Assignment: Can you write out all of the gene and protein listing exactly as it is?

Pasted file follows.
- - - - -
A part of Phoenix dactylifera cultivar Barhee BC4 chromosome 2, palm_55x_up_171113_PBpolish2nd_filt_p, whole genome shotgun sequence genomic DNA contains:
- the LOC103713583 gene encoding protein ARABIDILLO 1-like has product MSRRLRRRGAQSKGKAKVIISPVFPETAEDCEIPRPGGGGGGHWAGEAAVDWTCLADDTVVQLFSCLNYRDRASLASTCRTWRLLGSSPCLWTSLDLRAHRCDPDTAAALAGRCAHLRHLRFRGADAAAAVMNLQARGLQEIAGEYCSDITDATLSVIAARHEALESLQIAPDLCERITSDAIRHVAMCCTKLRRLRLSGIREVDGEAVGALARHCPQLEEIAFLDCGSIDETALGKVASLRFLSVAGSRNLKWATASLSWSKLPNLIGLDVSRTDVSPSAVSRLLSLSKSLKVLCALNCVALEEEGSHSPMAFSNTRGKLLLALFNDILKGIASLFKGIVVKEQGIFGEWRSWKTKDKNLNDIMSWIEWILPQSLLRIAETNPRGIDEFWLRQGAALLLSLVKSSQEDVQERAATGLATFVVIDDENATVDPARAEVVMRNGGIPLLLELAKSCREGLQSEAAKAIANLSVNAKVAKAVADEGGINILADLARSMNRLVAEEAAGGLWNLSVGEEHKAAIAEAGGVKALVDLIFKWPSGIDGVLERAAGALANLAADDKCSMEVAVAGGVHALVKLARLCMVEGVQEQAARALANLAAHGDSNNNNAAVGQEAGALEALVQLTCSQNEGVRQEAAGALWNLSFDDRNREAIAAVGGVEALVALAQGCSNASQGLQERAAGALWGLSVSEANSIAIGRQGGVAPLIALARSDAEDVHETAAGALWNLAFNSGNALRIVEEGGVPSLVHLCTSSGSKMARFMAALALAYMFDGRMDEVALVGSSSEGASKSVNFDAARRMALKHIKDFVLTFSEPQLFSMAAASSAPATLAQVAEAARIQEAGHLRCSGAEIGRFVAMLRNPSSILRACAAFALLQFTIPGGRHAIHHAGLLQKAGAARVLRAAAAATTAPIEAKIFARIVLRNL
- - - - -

A part of Phoenix dactylifera cultivar Barhee BC4 chromosome 2, palm_55x_up_171113_PBpolish2nd_filt_p, whole genome shotgun sequence genomic DNA contains:
- the LOC103713583 gene encoding protein ARABIDILLO 1-like has product MSRRLRRRGAQSKGKAKVIISPVFPETAEDCEIPRPGGGGGGHWAGEAAVDWTCLADDTVVQLFSCLNYRDRASLASTCRTWRLLGSSPCLWTSLDLRAHRCDPDTAAALAGRCAHLRHLRFRGADAAAAVMNLQARGLQEIAGEYCSDITDATLSVIAARHEALESLQIAPDLCERITSDAIRHVAMCCTKLRRLRLSGIREVDGEAVGALARHCPQLEEIAFLDCGSIDETALGKVASLRFLSVAGSRNLKWATASLSWSKLPNLIGLDVSRTDVSPSAVSRLLSLSKSLKVLCALNCVALEEEGSHSPMAFSNTRGKLLLALFNDILKGIASLFKGIVVKEQGIFGEWRSWKTKDKNLNDIMSWIEWILPQSLLRIAETNPRGIDEFWLRQGAALLLSLVKSSQEDVQERAATGLATFVVIDDENATVDPARAEVVMRNGGIPLLLELAKSCREGLQSEAAKAIANLSVNAKVAKAVADEGGINILADLARSMNRLVAEEAAGGLWNLSVGEEHKAAIAEAGGVKALVDLIFKWPSGIDGVLERAAGALANLAADDKCSMEVAVAGGVHALVKLARLCMVEGVQEQAARALANLAAHGDSNNNNAAVGQEAGALEALVQLTCSQNEGVRQEAAGALWNLSFDDRNREAIAAVGGVEALVALAQGCSNASQGLQERAAGALWGLSVSEANSIAIGRQGGVAPLIALARSDAEDVHETAAGALWNLAFNSGNALRIVEEGGVPSLVHLCTSSGSKMARFMAALALAYMFDGRMDEVALVGSSSEGASKSVNFDAARRMALKHIKDFVLTFSEPQLFSMAAASSAPATLAQVAEAARIQEAGHLRCSGAEIGRFVAMLRNPSSILRACAAFALLQFTIPGGRHAIHHAGLLQKAGAARVLRAAAAATTAPIEAKIFARIVLRNL